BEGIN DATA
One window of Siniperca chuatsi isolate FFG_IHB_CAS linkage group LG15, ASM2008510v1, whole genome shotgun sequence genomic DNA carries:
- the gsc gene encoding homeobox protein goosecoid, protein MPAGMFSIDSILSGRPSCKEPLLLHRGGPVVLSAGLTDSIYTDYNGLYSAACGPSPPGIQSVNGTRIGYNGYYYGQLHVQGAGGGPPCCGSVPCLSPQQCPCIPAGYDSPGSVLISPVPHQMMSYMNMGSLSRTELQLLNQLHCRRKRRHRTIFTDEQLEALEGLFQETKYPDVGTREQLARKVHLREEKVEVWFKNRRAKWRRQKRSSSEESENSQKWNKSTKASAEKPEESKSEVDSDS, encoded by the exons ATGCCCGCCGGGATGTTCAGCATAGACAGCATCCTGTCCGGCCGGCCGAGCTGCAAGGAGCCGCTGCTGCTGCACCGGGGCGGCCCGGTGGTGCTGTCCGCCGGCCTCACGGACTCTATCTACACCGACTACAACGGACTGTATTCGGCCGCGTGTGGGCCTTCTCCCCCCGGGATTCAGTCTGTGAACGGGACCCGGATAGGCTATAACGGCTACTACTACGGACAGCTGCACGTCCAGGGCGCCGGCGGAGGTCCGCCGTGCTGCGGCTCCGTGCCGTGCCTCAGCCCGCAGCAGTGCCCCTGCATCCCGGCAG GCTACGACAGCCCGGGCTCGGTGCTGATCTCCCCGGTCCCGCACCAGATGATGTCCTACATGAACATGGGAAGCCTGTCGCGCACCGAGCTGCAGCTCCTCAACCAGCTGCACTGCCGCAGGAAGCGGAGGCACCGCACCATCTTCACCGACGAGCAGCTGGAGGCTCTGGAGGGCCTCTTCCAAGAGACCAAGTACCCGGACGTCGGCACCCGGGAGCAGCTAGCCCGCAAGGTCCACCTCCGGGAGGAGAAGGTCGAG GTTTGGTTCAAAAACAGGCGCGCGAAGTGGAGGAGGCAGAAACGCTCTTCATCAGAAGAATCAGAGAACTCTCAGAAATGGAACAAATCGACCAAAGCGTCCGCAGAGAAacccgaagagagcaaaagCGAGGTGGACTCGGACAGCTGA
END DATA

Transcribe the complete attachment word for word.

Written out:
One window of Siniperca chuatsi isolate FFG_IHB_CAS linkage group LG15, ASM2008510v1, whole genome shotgun sequence genomic DNA carries:
- the gsc gene encoding homeobox protein goosecoid, protein MPAGMFSIDSILSGRPSCKEPLLLHRGGPVVLSAGLTDSIYTDYNGLYSAACGPSPPGIQSVNGTRIGYNGYYYGQLHVQGAGGGPPCCGSVPCLSPQQCPCIPAGYDSPGSVLISPVPHQMMSYMNMGSLSRTELQLLNQLHCRRKRRHRTIFTDEQLEALEGLFQETKYPDVGTREQLARKVHLREEKVEVWFKNRRAKWRRQKRSSSEESENSQKWNKSTKASAEKPEESKSEVDSDS, encoded by the exons ATGCCCGCCGGGATGTTCAGCATAGACAGCATCCTGTCCGGCCGGCCGAGCTGCAAGGAGCCGCTGCTGCTGCACCGGGGCGGCCCGGTGGTGCTGTCCGCCGGCCTCACGGACTCTATCTACACCGACTACAACGGACTGTATTCGGCCGCGTGTGGGCCTTCTCCCCCCGGGATTCAGTCTGTGAACGGGACCCGGATAGGCTATAACGGCTACTACTACGGACAGCTGCACGTCCAGGGCGCCGGCGGAGGTCCGCCGTGCTGCGGCTCCGTGCCGTGCCTCAGCCCGCAGCAGTGCCCCTGCATCCCGGCAG GCTACGACAGCCCGGGCTCGGTGCTGATCTCCCCGGTCCCGCACCAGATGATGTCCTACATGAACATGGGAAGCCTGTCGCGCACCGAGCTGCAGCTCCTCAACCAGCTGCACTGCCGCAGGAAGCGGAGGCACCGCACCATCTTCACCGACGAGCAGCTGGAGGCTCTGGAGGGCCTCTTCCAAGAGACCAAGTACCCGGACGTCGGCACCCGGGAGCAGCTAGCCCGCAAGGTCCACCTCCGGGAGGAGAAGGTCGAG GTTTGGTTCAAAAACAGGCGCGCGAAGTGGAGGAGGCAGAAACGCTCTTCATCAGAAGAATCAGAGAACTCTCAGAAATGGAACAAATCGACCAAAGCGTCCGCAGAGAAacccgaagagagcaaaagCGAGGTGGACTCGGACAGCTGA